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Self-Monitoring for speech and its links to age, cognitive effort, schizotypal trait expression and impulsivity during adolescence

Salaminios, G; Morosan, L; Toffel, E; Tanzer, M; Eliez, S; Debbané, M; (2020) Self-Monitoring for speech and its links to age, cognitive effort, schizotypal trait expression and impulsivity during adolescence. Cognitive Neuropsychiatry , 25 (3) pp. 215-230. 10.1080/13546805.2020.1734552.

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Abstract

Introduction: Disruptions in self-monitoring processes represent key cognitive factors associated with schizophrenia spectrum disorders. In the current study, we assessed the effects of age and cognitive effort on self-monitoring for speech in adolescence, as well as its associations with personality dimensions pertaining to schizotypy and impulsivity. / Methods: 121 community adolescents undertook a self-monitoring task that assesses the capacity to discriminate between self-generated overt and silent speech, for items requiring different levels of cognitive effort. Self-report measures were used to assess trait dimensions of schizotypy and impulsivity. / Results: Cognitive effort, but not age, contributed to the overall rate of self-monitoring errors. Contrary to clinical psychosis and high risk samples, increased cognitive effort in healthy adolescents led to more internalising than externalising self-monitoring errors. Higher scores on the interpersonal dimension of schizotypy were associated with increases in the total rate of self-monitoring errors. No associations were found between positive schizotypy and externalising self-monitoring misattributions. Finally, trait impulsivity dimensions were not associated with self-monitoring performance. / Conclusions: The present findings suggest that self-monitoring confusions may be linked to trait-risk for psychosis in adolescence. Future studies can prospectively assess whether the association between negative schizotypal traits and self-monitoring represents a distal marker of psychosis vulnerability.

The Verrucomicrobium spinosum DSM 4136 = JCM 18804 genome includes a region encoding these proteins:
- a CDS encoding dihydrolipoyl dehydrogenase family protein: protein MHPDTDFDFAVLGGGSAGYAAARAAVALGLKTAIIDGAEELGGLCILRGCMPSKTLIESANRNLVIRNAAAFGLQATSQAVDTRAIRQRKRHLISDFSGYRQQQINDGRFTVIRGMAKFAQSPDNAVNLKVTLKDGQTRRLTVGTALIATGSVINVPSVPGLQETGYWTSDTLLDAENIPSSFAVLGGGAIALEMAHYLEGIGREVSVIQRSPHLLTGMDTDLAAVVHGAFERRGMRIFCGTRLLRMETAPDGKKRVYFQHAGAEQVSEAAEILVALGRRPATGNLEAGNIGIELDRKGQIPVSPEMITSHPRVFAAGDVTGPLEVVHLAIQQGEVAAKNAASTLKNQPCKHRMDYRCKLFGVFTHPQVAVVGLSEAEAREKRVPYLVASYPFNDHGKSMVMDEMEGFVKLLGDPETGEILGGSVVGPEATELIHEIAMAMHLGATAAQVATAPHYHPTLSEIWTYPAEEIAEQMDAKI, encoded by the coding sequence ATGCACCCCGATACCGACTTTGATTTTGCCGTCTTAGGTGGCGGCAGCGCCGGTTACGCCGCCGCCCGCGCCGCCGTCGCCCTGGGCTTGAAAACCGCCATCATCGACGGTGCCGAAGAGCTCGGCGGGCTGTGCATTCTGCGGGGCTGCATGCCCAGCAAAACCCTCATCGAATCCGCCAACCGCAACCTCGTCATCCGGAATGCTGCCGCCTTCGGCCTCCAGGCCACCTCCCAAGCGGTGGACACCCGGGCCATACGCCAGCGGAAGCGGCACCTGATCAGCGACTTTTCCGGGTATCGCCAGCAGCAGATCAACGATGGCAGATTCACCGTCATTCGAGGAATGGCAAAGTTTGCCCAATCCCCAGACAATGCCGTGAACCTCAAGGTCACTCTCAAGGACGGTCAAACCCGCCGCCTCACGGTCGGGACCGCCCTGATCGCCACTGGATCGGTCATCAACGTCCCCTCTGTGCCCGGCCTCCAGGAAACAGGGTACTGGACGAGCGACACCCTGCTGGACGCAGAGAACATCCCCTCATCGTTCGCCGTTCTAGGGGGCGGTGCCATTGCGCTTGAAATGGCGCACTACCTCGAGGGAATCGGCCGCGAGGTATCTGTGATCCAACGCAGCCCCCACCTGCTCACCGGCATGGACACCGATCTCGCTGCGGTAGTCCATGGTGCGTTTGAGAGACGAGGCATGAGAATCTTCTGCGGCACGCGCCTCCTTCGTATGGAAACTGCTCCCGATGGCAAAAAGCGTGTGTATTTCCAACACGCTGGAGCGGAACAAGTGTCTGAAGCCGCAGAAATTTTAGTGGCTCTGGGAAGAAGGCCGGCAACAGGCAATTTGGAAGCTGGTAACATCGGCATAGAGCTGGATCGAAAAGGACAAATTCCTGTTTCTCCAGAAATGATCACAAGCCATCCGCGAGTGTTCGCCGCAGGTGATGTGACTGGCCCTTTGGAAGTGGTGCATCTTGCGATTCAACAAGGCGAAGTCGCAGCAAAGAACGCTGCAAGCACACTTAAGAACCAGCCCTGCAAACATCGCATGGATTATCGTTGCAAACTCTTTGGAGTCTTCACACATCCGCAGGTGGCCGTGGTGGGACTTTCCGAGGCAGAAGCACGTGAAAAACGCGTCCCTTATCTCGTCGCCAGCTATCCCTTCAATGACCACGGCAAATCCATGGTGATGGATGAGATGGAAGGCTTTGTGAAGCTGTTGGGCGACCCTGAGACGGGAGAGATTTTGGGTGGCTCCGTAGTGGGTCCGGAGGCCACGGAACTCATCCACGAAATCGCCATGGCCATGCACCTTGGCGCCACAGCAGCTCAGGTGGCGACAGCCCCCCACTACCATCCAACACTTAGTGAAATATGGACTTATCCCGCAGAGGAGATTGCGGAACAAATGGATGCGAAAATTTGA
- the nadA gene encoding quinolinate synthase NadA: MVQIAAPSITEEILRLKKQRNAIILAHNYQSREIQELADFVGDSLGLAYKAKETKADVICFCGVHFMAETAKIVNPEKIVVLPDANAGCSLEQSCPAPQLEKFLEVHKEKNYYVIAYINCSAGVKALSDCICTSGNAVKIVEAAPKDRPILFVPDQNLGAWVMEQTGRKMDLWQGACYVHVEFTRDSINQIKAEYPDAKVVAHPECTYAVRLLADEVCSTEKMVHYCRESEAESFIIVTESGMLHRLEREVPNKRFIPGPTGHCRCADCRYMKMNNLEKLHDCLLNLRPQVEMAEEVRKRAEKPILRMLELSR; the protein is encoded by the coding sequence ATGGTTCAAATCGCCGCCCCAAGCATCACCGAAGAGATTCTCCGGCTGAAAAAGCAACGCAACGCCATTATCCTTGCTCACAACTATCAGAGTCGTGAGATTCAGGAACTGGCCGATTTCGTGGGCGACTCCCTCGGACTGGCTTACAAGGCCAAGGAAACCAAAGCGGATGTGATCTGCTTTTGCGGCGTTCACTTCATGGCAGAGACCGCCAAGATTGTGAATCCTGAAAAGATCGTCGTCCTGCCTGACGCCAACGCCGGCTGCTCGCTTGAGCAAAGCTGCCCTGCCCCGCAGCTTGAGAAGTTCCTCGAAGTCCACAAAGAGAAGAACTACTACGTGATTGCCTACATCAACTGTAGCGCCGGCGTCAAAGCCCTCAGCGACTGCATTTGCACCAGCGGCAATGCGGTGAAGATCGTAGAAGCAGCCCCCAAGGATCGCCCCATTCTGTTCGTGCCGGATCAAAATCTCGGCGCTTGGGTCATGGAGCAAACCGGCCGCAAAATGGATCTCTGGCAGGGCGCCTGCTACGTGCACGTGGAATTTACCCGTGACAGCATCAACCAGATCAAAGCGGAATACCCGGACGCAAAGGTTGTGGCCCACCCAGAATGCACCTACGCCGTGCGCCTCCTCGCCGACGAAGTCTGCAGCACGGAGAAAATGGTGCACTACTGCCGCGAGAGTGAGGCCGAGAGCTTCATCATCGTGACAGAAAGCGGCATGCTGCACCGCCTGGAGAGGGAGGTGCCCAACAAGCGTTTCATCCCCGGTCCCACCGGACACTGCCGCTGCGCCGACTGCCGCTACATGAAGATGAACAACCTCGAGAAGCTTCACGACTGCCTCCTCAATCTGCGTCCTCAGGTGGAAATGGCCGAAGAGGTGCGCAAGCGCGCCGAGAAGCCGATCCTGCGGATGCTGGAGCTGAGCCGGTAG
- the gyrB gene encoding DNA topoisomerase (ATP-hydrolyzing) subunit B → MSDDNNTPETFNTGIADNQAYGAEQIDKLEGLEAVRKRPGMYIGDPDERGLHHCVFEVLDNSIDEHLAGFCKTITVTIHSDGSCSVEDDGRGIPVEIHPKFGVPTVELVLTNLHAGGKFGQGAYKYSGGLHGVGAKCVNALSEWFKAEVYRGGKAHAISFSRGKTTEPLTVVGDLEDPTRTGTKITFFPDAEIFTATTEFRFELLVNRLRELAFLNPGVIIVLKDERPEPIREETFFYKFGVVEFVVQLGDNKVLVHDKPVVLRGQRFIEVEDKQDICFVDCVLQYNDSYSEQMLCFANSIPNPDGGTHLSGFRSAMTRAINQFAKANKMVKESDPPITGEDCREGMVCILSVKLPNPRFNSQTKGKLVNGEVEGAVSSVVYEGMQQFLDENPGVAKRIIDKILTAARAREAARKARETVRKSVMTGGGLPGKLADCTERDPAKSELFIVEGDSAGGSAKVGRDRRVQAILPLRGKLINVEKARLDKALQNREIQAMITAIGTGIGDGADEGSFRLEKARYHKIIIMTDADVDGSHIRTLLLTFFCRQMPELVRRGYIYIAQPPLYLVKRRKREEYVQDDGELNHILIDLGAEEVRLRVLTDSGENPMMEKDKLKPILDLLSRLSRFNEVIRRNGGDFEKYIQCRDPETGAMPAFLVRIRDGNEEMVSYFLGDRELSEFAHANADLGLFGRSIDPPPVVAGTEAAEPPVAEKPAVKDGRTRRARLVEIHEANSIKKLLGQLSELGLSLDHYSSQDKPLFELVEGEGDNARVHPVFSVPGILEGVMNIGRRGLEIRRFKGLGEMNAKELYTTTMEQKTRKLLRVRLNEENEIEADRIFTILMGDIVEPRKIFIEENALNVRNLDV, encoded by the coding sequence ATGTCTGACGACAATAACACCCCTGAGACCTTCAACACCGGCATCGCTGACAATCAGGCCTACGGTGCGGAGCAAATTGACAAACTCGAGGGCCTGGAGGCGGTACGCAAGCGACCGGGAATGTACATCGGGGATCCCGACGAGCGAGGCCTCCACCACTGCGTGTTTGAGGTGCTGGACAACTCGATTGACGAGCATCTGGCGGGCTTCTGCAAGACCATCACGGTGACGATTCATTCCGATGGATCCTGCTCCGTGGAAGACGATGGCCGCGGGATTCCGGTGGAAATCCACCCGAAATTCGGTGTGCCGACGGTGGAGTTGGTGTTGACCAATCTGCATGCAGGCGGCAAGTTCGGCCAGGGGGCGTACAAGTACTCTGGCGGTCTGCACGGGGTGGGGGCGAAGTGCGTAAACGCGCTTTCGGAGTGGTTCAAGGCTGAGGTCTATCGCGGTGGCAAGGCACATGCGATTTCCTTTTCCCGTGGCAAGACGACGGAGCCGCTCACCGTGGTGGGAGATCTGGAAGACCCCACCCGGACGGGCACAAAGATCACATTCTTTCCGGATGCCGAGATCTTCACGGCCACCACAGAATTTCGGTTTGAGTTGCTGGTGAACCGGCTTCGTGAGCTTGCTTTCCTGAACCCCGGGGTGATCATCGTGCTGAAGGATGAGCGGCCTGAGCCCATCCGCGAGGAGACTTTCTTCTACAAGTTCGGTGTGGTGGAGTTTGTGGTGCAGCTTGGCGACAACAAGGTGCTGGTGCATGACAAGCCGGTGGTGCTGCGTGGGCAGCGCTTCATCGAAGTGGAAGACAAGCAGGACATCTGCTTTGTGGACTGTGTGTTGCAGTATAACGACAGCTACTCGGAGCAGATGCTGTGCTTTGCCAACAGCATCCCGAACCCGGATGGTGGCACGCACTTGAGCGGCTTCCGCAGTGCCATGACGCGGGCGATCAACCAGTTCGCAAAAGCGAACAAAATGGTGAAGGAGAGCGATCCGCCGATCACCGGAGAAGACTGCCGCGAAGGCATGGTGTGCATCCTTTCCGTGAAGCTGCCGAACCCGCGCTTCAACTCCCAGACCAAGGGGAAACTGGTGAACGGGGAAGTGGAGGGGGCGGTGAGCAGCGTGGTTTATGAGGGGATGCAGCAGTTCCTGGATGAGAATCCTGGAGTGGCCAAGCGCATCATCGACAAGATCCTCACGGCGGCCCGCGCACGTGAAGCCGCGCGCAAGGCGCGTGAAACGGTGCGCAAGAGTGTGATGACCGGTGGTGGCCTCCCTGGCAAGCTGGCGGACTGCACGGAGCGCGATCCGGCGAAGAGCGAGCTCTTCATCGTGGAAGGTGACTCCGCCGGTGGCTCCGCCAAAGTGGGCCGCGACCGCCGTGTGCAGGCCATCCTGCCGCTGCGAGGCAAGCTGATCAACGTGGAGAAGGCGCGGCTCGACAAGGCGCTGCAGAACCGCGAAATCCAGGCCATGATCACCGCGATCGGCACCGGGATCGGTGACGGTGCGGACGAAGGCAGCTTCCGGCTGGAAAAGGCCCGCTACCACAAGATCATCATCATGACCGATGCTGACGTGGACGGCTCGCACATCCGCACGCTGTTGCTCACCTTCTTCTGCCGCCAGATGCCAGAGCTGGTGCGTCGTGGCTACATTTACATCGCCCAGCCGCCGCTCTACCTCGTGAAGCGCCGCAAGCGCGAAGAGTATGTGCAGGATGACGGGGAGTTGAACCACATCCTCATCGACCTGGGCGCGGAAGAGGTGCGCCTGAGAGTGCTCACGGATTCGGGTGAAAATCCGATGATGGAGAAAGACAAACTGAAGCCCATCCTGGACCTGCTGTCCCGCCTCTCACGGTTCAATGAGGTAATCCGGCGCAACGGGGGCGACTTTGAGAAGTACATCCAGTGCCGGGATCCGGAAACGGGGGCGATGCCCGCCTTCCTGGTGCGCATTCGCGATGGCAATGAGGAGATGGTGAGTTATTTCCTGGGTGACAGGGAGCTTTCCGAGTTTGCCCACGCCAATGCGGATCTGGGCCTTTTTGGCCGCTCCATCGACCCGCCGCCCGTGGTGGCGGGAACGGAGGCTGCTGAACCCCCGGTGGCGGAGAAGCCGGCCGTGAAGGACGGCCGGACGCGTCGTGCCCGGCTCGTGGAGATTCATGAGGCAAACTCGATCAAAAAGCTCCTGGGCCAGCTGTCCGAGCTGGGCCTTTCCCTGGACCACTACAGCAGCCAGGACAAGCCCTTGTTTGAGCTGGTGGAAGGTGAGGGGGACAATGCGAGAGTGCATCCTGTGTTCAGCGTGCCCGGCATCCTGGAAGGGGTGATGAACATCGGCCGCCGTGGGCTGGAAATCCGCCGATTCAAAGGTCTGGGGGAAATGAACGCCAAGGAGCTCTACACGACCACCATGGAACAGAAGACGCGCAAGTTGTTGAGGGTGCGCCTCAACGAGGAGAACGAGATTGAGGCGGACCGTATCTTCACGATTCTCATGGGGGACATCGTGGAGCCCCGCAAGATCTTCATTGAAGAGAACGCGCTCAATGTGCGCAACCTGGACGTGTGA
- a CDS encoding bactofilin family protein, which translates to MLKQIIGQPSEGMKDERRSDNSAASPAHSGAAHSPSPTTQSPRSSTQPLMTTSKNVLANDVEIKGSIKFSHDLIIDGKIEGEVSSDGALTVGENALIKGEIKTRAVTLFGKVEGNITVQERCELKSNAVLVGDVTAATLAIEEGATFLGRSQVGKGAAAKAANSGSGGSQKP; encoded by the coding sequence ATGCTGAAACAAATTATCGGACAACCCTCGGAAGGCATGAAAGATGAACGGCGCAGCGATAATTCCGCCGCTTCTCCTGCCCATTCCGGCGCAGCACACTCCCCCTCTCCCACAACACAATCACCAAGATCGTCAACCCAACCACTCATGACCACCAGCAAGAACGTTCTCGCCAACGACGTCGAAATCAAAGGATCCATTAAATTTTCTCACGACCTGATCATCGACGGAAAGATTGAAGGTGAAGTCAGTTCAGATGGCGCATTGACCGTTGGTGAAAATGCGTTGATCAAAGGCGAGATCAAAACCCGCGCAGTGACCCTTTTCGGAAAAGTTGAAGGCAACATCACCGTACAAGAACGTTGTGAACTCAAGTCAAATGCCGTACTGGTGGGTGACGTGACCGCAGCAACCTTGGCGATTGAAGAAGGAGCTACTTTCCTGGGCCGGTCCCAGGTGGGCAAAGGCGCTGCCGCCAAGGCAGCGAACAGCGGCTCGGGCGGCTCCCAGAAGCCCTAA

Type: Article
Title: Self-Monitoring for speech and its links to age, cognitive effort, schizotypal trait expression and impulsivity during adolescence
DOI: 10.1080/13546805.2020.1734552
Publisher version: https://doi.org/10.1080/13546805.2020.1734552
Language: English
Additional information: This version is the author accepted manuscript. For information on re-use, please refer to the publisher’s terms and conditions.
Keywords: Source monitoring, schizotypy, schizophrenia, personality, psychosis risk
UCL classification: UCL
UCL > Provost and Vice Provost Offices
UCL > Provost and Vice Provost Offices > School of Life and Medical Sciences
UCL > Provost and Vice Provost Offices > School of Life and Medical Sciences > Faculty of Brain Sciences
UCL > Provost and Vice Provost Offices > School of Life and Medical Sciences > Faculty of Brain Sciences > Div of Psychology and Lang Sciences
UCL > Provost and Vice Provost Offices > School of Life and Medical Sciences > Faculty of Brain Sciences > Div of Psychology and Lang Sciences > Clinical, Edu and Hlth Psychology
URI: https://discovery.ucl.ac.uk/id/eprint/10097292
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